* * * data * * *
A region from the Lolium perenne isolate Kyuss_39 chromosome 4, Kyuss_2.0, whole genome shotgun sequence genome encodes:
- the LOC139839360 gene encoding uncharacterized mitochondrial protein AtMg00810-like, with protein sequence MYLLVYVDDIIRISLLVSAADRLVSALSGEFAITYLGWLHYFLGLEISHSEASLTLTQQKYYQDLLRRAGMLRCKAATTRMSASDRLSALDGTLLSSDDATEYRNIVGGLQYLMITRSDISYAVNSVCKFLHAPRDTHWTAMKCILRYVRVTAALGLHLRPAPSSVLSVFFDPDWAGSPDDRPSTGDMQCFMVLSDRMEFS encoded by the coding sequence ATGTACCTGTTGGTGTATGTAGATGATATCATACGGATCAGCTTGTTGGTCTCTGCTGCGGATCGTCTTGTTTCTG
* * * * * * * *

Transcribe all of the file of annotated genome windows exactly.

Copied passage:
A region from the Lolium perenne isolate Kyuss_39 chromosome 4, Kyuss_2.0, whole genome shotgun sequence genome encodes:
- the LOC139839360 gene encoding uncharacterized mitochondrial protein AtMg00810-like, with protein sequence MYLLVYVDDIIRISLLVSAADRLVSALSGEFAITYLGWLHYFLGLEISHSEASLTLTQQKYYQDLLRRAGMLRCKAATTRMSASDRLSALDGTLLSSDDATEYRNIVGGLQYLMITRSDISYAVNSVCKFLHAPRDTHWTAMKCILRYVRVTAALGLHLRPAPSSVLSVFFDPDWAGSPDDRPSTGDMQCFMVLSDRMEFS encoded by the coding sequence ATGTACCTGTTGGTGTATGTAGATGATATCATACGGATCAGCTTGTTGGTCTCTGCTGCGGATCGTCTTGTTTCTG